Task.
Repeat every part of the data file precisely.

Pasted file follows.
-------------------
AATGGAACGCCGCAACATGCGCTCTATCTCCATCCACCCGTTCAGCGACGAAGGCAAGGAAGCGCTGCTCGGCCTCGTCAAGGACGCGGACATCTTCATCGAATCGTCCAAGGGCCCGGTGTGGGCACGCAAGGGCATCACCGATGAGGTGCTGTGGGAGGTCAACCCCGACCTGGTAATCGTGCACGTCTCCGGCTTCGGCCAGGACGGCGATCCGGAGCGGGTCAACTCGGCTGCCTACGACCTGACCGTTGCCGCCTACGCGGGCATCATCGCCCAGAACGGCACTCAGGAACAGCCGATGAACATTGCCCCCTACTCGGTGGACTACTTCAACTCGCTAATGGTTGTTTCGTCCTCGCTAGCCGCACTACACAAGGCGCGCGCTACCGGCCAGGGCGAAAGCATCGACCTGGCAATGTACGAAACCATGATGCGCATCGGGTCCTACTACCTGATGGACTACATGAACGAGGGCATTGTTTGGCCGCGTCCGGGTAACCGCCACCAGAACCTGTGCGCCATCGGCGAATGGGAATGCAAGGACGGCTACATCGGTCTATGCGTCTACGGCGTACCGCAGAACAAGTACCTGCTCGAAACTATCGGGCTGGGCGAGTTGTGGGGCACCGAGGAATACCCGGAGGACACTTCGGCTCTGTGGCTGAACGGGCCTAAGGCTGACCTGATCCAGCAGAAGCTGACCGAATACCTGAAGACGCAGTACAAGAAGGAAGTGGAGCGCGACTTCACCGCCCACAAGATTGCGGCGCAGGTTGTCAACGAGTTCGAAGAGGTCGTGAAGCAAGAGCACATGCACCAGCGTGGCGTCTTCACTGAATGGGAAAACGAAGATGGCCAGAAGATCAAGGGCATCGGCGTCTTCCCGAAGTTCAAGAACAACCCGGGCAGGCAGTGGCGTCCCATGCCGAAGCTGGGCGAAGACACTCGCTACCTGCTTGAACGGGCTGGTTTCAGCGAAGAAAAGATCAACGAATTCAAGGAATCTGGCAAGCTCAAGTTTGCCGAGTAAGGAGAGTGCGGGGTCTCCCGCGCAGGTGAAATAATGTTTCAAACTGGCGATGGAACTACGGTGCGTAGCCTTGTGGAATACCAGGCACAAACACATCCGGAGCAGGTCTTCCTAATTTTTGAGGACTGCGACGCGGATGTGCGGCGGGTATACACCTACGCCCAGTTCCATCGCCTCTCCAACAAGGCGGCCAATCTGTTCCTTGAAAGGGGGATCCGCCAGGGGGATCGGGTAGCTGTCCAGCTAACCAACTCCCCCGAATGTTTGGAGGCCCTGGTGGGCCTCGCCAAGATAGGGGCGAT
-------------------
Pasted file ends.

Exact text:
AATGGAACGCCGCAACATGCGCTCTATCTCCATCCACCCGTTCAGCGACGAAGGCAAGGAAGCGCTGCTCGGCCTCGTCAAGGACGCGGACATCTTCATCGAATCGTCCAAGGGCCCGGTGTGGGCACGCAAGGGCATCACCGATGAGGTGCTGTGGGAGGTCAACCCCGACCTGGTAATCGTGCACGTCTCCGGCTTCGGCCAGGACGGCGATCCGGAGCGGGTCAACTCGGCTGCCTACGACCTGACCGTTGCCGCCTACGCGGGCATCATCGCCCAGAACGGCACTCAGGAACAGCCGATGAACATTGCCCCCTACTCGGTGGACTACTTCAACTCGCTAATGGTTGTTTCGTCCTCGCTAGCCGCACTACACAAGGCGCGCGCTACCGGCCAGGGCGAAAGCATCGACCTGGCAATGTACGAAACCATGATGCGCATCGGGTCCTACTACCTGATGGACTACATGAACGAGGGCATTGTTTGGCCGCGTCCGGGTAACCGCCACCAGAACCTGTGCGCCATCGGCGAATGGGAATGCAAGGACGGCTACATCGGTCTATGCGTCTACGGCGTACCGCAGAACAAGTACCTGCTCGAAACTATCGGGCTGGGCGAGTTGTGGGGCACCGAGGAATACCCGGAGGACACTTCGGCTCTGTGGCTGAACGGGCCTAAGGCTGACCTGATCCAGCAGAAGCTGACCGAATACCTGAAGACGCAGTACAAGAAGGAAGTGGAGCGCGACTTCACCGCCCACAAGATTGCGGCGCAGGTTGTCAACGAGTTCGAAGAGGTCGTGAAGCAAGAGCACATGCACCAGCGTGGCGTCTTCACTGAATGGGAAAACGAAGATGGCCAGAAGATCAAGGGCATCGGCGTCTTCCCGAAGTTCAAGAACAACCCGGGCAGGCAGTGGCGTCCCATGCCGAAGCTGGGCGAAGACACTCGCTACCTGCTTGAACGGGCTGGTTTCAGCGAAGAAAAGATCAACGAATTCAAGGAATCTGGCAAGCTCAAGTTTGCCGAGTAAGGAGAGTGCGGGGTCTCCCGCGCAGGTGAAATAATGTTTCAAACTGGCGATGGAACTACGGTGCGTAGCCTTGTGGAATACCAGGCACAAACACATCCGGAGCAGGTCTTCCTAATTTTTGAGGACTGCGACGCGGATGTGCGGCGGGTATACACCTACGCCCAGTTCCATCGCCTCTCCAACAAGGCGGCCAATCTGTTCCTTGAAAGGGGGATCCGCCAGGGGGATCGGGTAGCTGTCCAGCTAACCAACTCCCCCGAATGTTTGGAGGCCCTGGTGGGCCTCGCCAAGATAGGGGCGAT